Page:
GREENSBURG – Almost 250 community leaders, local citizens and members of the recovery community attended the Celebrate Recovery Unity Banquet at the First Christian Church’s Family Life Center recently.
Board members, recovery supporters and even student representatives of The Landing donned CR Unity t-shirts to serve their guests in a show of community cooperation Thursday at the annual event.
Serving roasted pork loin with all the trimmings “family-style” to their guests for the evening, members of Recover Out Loud, Foundations for Recovery, Speranza House and Celebrate Recovery busily milled about, carrying full trays of food, empty dishes and beverage refills to public donors as recovery leaders addressed the crowd from the stage.
Teresa Ruble of Speranza, Matt Whipple of Foundations for Recovery, Janell Coomer of Celebrate Recovery and John Cunningham of Recover Out Loud spoke with eloquence as they answered various questions from moderator Terry Canfield concerning their organizations in a question/answer forum for part of the evening.
Ruble answered questions about Speranza’s growing list of in-house services, mentioning her recent work applying for Recoveryworks, a state government organization dedicated to increasing the availability of specialized mental health treatment and recovery services in the community for those facing incarceration.
Answering the question “How great is the need for recovery housing?,” Whipple cited recent Surgeon Generals’ statistics finding 10 percent of the US population affected by addiction.
“[Approximately] 66,000 Hoosiers annually have the need for recovery housing, and there are currently 1,700 beds, so we only serve two percent of that population. So there’s a need,” Whipple explained.
Canfield then asked ROL Director John Cunningham, “What one thing do you want people to know about Recover Out Loud?”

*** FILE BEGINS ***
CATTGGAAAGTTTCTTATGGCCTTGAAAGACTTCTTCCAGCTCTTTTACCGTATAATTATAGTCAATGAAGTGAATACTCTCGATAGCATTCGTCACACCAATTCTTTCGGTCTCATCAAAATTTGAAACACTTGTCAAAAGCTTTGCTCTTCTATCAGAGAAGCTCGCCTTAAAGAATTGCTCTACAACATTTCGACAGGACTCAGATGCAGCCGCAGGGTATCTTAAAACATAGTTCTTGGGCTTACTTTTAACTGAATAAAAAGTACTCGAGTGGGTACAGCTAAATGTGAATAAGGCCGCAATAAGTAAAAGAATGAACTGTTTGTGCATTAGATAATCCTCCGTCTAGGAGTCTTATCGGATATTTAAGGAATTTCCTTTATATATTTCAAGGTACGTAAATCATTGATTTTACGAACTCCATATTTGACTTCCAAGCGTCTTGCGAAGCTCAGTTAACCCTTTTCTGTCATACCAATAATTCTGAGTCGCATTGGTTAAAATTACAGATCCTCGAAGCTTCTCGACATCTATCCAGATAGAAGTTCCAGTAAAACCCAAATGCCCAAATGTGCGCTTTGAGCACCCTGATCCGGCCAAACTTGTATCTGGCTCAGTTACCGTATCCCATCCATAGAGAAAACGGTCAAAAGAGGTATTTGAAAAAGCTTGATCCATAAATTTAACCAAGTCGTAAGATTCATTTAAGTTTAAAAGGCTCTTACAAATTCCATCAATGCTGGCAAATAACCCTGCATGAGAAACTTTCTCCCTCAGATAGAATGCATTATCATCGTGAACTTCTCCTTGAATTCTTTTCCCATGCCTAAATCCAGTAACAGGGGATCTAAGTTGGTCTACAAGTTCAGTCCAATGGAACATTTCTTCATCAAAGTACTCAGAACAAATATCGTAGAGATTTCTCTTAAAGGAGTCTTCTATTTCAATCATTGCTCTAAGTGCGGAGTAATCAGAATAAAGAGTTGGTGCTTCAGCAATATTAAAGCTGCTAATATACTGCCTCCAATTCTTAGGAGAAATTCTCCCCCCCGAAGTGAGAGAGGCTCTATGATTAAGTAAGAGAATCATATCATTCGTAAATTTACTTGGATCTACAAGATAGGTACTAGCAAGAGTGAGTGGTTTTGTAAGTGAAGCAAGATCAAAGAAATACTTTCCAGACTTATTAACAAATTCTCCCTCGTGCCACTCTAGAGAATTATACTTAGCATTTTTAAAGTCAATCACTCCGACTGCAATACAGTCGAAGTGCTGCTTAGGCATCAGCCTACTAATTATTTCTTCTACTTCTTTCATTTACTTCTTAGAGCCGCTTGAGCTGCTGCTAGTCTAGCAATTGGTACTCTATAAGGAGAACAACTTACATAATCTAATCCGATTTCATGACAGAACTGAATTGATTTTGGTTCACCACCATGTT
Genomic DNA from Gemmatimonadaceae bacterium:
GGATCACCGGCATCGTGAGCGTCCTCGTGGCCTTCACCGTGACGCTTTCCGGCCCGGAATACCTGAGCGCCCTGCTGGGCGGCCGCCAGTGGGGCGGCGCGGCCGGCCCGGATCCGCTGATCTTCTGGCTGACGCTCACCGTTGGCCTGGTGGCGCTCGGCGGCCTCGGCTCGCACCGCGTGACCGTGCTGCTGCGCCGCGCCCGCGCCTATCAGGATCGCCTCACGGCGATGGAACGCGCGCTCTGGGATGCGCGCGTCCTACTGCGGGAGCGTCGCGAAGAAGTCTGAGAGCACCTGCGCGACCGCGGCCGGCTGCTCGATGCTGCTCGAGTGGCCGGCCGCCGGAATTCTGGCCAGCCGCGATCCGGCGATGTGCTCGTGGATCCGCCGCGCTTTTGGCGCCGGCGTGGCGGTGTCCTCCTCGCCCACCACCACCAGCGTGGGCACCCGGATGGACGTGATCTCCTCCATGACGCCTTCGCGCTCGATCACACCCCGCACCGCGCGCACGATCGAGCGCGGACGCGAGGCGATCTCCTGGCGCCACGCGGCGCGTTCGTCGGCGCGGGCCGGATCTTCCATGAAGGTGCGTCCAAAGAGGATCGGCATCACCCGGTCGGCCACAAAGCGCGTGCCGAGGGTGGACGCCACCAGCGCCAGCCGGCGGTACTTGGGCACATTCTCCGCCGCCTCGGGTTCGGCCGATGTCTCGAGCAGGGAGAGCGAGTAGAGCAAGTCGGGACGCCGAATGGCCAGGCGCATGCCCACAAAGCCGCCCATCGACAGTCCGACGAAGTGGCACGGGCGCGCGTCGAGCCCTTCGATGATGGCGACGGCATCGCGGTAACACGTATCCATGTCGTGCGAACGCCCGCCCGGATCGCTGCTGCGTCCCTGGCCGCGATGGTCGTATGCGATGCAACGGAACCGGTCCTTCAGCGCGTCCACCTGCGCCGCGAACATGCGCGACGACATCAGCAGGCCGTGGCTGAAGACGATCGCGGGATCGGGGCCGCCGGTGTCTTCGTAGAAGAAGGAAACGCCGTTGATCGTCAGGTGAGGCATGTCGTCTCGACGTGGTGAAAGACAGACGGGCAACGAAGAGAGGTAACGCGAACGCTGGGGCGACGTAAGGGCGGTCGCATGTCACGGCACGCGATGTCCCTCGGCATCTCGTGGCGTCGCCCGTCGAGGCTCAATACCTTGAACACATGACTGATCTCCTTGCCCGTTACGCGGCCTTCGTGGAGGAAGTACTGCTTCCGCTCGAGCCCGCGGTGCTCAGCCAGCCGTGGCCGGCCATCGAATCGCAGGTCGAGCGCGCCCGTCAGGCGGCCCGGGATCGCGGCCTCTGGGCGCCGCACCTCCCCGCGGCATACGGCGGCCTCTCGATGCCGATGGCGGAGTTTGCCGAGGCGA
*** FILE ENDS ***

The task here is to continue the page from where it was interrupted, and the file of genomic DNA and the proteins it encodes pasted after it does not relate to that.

“We want mostly to fill the gaps between the other resources like CR and Narcotics Anonymous, but mostly, we want people to know that recovery is possible for anyone,” Cunningham said. “And we emphasize recovery from a position of personal physical health and strength.”
“What makes CR different than any other recovery group?,” Canfield then asked.
Coomer addressed the question, telling the assemblage of when she visited her first CR Meeting, saying “I remember being surprised to learn that there was help in healing from what ‘I’ had done for not only myself, but for my mother, my husband, my children and my whole family.”
Of Ruble, Canfield asked “Describe a typical day at Speranza House.”
Ruble began, explaining that Speranza House currently houses seven women.
“And all seven women are employed, so a typical day starts early,” Ruble said. “And when you are a resident of Speranza, there are certain curriculum you have to complete, even if you have a job, so for each woman, the days starts in different ways.
“They come home from their jobs, do their house chores, and then attend a support meeting. And sticking to their own agendas is important, because when one is addicted, one is living a life of chaos, and trying to put together some structure and good clean living is an important part of addressing an addiction.”
Addressing Cunningham, Canfield asked what he felt most people in recovery lacked, and how ROL addressed that need.
“Well, to me, the opposite of addiction is not sobriety, but it’s connection,” Cunningham said. “Connection with real life and with positive people throughout the day. That’s why ROL is so full of social events: people out there hangin’ with other people who’ve been there, supporting each other with strength. Softball teams, concerts – connecting people – people putting the ‘we’ back in ‘I.’”
Cunningham continued, complimenting Transitional Living Center’s Director Billy Austin, saying “Billy is the leader of ROL here in Greensburg, and – just wow – what a great job he’s doing of pulling everyone here together.”
“And the way you embraced Chrissy Ruble as the core leader here is just amazing. Thank you,” Cunningham finished.
After a few more questions for the panel, staunch supporter of the recovery community Sheriff Dave Durant took the podium to a lengthy standing ovation.
Durant began, saying, “I can tell you that, without a doubt, that God put me here.”
“For over half of the last 36 years, I was part of covert operations, working with K-9s and S.W.A.T. and then undercover, and drugs and alcohol were prevalent in all 36 years,” Durant said.
Durant’s speech continued for several minutes, but his opening quotes framed the evening most effectively.
“For a recovery banquet like this to have so many law enforcement officers attending – that just says an awful lot about the heart of this community and the spirit of cooperation here,” Durant said.
Durant told the audience of an opportunity he had early in his career to sit with Daryl Gates, the Los Angeles-based main organizer of the 1988 widely-celebrated drug education initiative, D.A.R.E.(Drug Abuse Resistance Education) and its core mission: “To combat the nation’s drug problem, we must combat the demand for drugs.”
Durant finalized his address, saying, “I depend a little bit on God, but for us to beat the drugs in Greensburg, we all, the recovery community and the law enforcement community, we have to partner together.”